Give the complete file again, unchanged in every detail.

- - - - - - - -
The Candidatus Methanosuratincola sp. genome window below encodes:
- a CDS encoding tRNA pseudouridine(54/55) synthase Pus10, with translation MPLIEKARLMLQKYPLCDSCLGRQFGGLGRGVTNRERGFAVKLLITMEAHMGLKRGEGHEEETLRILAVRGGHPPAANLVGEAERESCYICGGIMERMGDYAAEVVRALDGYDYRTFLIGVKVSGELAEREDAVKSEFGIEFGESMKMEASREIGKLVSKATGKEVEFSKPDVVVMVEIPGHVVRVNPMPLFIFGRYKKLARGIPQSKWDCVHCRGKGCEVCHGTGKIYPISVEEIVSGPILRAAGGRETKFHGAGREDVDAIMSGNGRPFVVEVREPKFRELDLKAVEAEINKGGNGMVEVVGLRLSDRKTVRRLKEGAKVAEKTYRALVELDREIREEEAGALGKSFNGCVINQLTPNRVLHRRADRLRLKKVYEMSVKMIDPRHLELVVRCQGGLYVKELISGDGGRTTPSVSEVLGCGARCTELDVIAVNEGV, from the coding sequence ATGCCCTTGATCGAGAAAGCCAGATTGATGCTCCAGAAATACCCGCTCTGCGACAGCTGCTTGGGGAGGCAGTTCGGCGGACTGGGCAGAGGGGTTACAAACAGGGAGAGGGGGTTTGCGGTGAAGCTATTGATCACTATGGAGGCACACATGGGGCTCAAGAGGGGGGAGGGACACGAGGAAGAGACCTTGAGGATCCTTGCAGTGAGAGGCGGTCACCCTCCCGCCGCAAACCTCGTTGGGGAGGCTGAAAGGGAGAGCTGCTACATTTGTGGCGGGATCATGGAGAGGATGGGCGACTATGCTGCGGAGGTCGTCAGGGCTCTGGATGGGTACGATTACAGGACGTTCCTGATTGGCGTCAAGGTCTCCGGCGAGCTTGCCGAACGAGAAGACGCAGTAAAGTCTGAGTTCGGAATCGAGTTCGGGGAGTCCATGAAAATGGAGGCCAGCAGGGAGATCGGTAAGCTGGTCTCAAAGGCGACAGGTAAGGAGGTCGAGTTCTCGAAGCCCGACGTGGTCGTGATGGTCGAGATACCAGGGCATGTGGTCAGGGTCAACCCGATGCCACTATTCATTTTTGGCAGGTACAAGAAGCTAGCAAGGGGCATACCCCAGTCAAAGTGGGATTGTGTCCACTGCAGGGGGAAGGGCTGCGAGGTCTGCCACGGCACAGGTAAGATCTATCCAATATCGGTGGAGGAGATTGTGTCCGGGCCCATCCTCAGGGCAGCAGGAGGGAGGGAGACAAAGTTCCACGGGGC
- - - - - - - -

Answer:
The Candidatus Methanosuratincola sp. genome window below encodes:
- a CDS encoding tRNA pseudouridine(54/55) synthase Pus10, with translation MPLIEKARLMLQKYPLCDSCLGRQFGGLGRGVTNRERGFAVKLLITMEAHMGLKRGEGHEEETLRILAVRGGHPPAANLVGEAERESCYICGGIMERMGDYAAEVVRALDGYDYRTFLIGVKVSGELAEREDAVKSEFGIEFGESMKMEASREIGKLVSKATGKEVEFSKPDVVVMVEIPGHVVRVNPMPLFIFGRYKKLARGIPQSKWDCVHCRGKGCEVCHGTGKIYPISVEEIVSGPILRAAGGRETKFHGAGREDVDAIMSGNGRPFVVEVREPKFRELDLKAVEAEINKGGNGMVEVVGLRLSDRKTVRRLKEGAKVAEKTYRALVELDREIREEEAGALGKSFNGCVINQLTPNRVLHRRADRLRLKKVYEMSVKMIDPRHLELVVRCQGGLYVKELISGDGGRTTPSVSEVLGCGARCTELDVIAVNEGV, from the coding sequence ATGCCCTTGATCGAGAAAGCCAGATTGATGCTCCAGAAATACCCGCTCTGCGACAGCTGCTTGGGGAGGCAGTTCGGCGGACTGGGCAGAGGGGTTACAAACAGGGAGAGGGGGTTTGCGGTGAAGCTATTGATCACTATGGAGGCACACATGGGGCTCAAGAGGGGGGAGGGACACGAGGAAGAGACCTTGAGGATCCTTGCAGTGAGAGGCGGTCACCCTCCCGCCGCAAACCTCGTTGGGGAGGCTGAAAGGGAGAGCTGCTACATTTGTGGCGGGATCATGGAGAGGATGGGCGACTATGCTGCGGAGGTCGTCAGGGCTCTGGATGGGTACGATTACAGGACGTTCCTGATTGGCGTCAAGGTCTCCGGCGAGCTTGCCGAACGAGAAGACGCAGTAAAGTCTGAGTTCGGAATCGAGTTCGGGGAGTCCATGAAAATGGAGGCCAGCAGGGAGATCGGTAAGCTGGTCTCAAAGGCGACAGGTAAGGAGGTCGAGTTCTCGAAGCCCGACGTGGTCGTGATGGTCGAGATACCAGGGCATGTGGTCAGGGTCAACCCGATGCCACTATTCATTTTTGGCAGGTACAAGAAGCTAGCAAGGGGCATACCCCAGTCAAAGTGGGATTGTGTCCACTGCAGGGGGAAGGGCTGCGAGGTCTGCCACGGCACAGGTAAGATCTATCCAATATCGGTGGAGGAGATTGTGTCCGGGCCCATCCTCAGGGCAGCAGGAGGGAGGGAGACAAAGTTCCACGGGGC